I can't help wondering just where the original 'Carbine No 7' box (plus instruction manual, for that matter) went too. 80-odd years down the line, I'm hardly likely to find out though, am I?. One thing I've learnt about classic camera collecting, is that if you're lucky enough to get an original box with the camera, the identification details somewhere on the box (usually on the base) almost NEVER agree with those on the camera body or lens. Why? Well, I suspect it was because sales staff just grabbed the nearest 'nearly right' box they could find in their storeroom or wherever, and to hell with historical correctness. A sale was a sale, was a sale, was a sale, after all - and nothing else mattered other than a forthcoming commission. So my 1938 AGFA Karat's very nice orange/blue box has the wrong identification details, as does my 1955 Zorki-1's olive green box and now my 1930 HMB/Ensign box appears similarly misidentified (sigh).
    Adrian Richmond and I email each other periodically over HBM/Ensign acquisitions and also British sports cars, about which he's very knowledgeable especially on Triumphs. My sports car days are well over, so my 5-litre open-top Cobra Replica is now just a memory. I shall certainly be in touch with him about the Carbine No 7 in due course, and thanks for those links.
    I took Ye Olde Lady along to our Perth Camera Collectors Society last night, despite some awful winter rain (no, it's not always sunny here in the Golden West!) and only one guy had ever seen such a lens /shutter combination on a Carbine No 7 before. However, they all agreed that it was well worth a reel of 120 B & W to see what it can do. In view of the spirit level for horizontal shots and rise-and-fall for elimination of tapering on buildings etc, I thought I'd try four of one type and four of the other. (Pete In A Still Wet And Windy Perth)
  6. I don't know about the Houghton-Butcher Carbine, but the Lee-Enfield Carbine took many Afghans at the Khyber Pass in the Second Anglo-Afghan War. ;-)
  7. Brad, the analogy between the compact Carbine military rifle and the Carbine camera is definitely there, although I thought it came about following the Boer Wars of the early 20th century. The Carbine rifle certainly came first, with Butcher & Sons introducing a range of compact folders in various film sizes, called 'Carbine No **' soon after. For example, I have a 1909-ish Butcher Carbine No 5 in quarter-plate size, that takes both reel film or plates. Butcher & Co seem to have been importers rather than manufacturers in those early days, as this camera is almost certainly a rebadged Huttig body from Germany, fitted with a British-sourced Aldix Oxys F5.65 lens and perhaps surprisingly, a French-made Koilos Improved pneumatic shutter.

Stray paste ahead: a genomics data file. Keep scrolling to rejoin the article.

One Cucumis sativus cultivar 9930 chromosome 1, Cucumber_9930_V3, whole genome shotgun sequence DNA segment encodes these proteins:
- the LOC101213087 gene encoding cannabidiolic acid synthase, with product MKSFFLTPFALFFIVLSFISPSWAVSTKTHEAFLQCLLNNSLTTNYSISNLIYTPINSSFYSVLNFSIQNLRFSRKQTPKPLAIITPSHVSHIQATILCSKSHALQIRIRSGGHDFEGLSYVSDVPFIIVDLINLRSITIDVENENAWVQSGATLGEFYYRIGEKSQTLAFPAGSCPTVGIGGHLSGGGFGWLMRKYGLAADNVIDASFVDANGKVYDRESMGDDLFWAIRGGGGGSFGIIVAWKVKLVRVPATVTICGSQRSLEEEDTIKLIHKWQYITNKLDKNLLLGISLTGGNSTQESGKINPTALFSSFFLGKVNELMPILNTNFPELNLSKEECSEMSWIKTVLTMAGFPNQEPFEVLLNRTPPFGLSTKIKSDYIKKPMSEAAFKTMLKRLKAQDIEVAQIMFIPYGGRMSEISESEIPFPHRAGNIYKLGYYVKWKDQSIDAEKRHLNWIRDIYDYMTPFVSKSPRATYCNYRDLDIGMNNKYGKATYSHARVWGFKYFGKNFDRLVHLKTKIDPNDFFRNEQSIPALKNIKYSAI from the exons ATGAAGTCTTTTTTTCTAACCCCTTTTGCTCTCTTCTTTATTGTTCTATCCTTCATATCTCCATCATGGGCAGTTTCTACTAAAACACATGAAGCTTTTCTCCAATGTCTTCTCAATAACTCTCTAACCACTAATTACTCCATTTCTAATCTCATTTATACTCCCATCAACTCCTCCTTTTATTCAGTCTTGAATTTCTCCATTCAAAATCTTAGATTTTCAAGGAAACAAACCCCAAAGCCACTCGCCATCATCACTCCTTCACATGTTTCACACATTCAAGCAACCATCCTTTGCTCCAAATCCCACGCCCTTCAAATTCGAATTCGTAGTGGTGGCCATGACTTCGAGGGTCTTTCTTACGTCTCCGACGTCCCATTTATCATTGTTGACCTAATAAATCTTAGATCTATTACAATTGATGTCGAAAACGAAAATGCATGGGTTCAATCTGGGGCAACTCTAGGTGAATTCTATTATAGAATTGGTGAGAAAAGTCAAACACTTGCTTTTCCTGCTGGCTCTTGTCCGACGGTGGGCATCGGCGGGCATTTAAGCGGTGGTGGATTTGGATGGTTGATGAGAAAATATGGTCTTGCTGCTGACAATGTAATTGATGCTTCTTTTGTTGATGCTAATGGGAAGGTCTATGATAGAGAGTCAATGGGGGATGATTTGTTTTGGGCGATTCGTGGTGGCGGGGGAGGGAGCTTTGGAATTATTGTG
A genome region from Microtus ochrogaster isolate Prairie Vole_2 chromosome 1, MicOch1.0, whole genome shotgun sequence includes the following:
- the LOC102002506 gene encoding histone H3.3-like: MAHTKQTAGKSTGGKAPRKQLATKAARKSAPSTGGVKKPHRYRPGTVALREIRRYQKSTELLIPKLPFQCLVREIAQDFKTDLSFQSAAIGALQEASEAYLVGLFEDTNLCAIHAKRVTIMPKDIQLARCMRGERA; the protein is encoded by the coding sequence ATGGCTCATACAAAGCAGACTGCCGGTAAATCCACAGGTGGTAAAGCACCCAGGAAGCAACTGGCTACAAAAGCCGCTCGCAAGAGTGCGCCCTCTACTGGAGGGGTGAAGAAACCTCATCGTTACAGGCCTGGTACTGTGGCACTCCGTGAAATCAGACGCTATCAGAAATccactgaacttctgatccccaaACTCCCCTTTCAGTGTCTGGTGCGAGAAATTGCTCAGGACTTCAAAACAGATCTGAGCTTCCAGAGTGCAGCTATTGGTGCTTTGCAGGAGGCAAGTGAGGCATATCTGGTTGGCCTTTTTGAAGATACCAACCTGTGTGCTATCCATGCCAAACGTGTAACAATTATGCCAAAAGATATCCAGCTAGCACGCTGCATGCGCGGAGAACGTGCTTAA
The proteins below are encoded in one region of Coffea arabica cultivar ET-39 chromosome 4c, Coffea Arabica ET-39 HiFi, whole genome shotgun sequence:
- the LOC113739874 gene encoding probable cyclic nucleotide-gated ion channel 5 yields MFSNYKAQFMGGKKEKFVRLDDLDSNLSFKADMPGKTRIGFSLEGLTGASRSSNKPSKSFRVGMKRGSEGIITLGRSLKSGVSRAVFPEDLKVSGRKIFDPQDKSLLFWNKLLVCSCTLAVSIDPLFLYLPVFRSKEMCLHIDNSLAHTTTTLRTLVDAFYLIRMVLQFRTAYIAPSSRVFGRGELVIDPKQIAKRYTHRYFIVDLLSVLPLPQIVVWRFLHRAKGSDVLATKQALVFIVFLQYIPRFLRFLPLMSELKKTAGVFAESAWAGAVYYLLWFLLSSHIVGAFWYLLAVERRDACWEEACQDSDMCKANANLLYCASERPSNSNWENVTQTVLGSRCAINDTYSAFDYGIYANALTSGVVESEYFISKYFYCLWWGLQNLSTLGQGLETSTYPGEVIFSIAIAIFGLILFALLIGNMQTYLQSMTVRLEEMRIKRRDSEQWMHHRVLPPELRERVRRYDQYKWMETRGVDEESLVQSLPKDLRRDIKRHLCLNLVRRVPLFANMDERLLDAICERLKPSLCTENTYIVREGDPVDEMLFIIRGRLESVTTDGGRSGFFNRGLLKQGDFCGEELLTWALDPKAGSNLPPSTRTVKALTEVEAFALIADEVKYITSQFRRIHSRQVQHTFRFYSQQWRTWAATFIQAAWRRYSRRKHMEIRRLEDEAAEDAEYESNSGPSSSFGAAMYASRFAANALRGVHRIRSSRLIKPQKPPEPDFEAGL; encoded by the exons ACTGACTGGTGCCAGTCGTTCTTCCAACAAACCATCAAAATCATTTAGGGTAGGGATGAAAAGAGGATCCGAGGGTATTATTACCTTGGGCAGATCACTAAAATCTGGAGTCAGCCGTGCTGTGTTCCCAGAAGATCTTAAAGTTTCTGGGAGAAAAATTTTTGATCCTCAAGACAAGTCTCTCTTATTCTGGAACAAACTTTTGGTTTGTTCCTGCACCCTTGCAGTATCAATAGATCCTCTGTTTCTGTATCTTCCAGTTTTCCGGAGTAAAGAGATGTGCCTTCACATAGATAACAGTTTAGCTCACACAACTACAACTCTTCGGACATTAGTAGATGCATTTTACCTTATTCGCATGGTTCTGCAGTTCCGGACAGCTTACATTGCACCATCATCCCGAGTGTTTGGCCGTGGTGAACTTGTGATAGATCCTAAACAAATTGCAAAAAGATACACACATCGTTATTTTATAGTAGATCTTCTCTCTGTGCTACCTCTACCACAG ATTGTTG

All that convenient badge engineering came to a rapid end in August 1914 when the Not-So-Great-War broke out in Europe. So Butcher & Sons and the other big London camera company Houghton & Sons joined forces in 1915, but military production soon took priority. After November 1918, camera production was resumed by both camera companies as separate entities (in name) but they were eventually to formally amalgamate as the 'Houghton-Butcher Mfg Co Ltd', which is the legend on the back of my Ensign Carbine No 7. The 'Ensign' name was one originated by Houghton's Ltd by the way, so my 'Ensign Carbine No 7' has a bit of both original companies' histories! (Pete In Perth)
  8. Houghton-Butcher seemed to like military-sounding names. They also made the Cadet and at the end of WWII the Commando 6x6 camera. However that is all the military names and the Cupid and Cameo along with the Ticka and Midget seem to buck the military trend.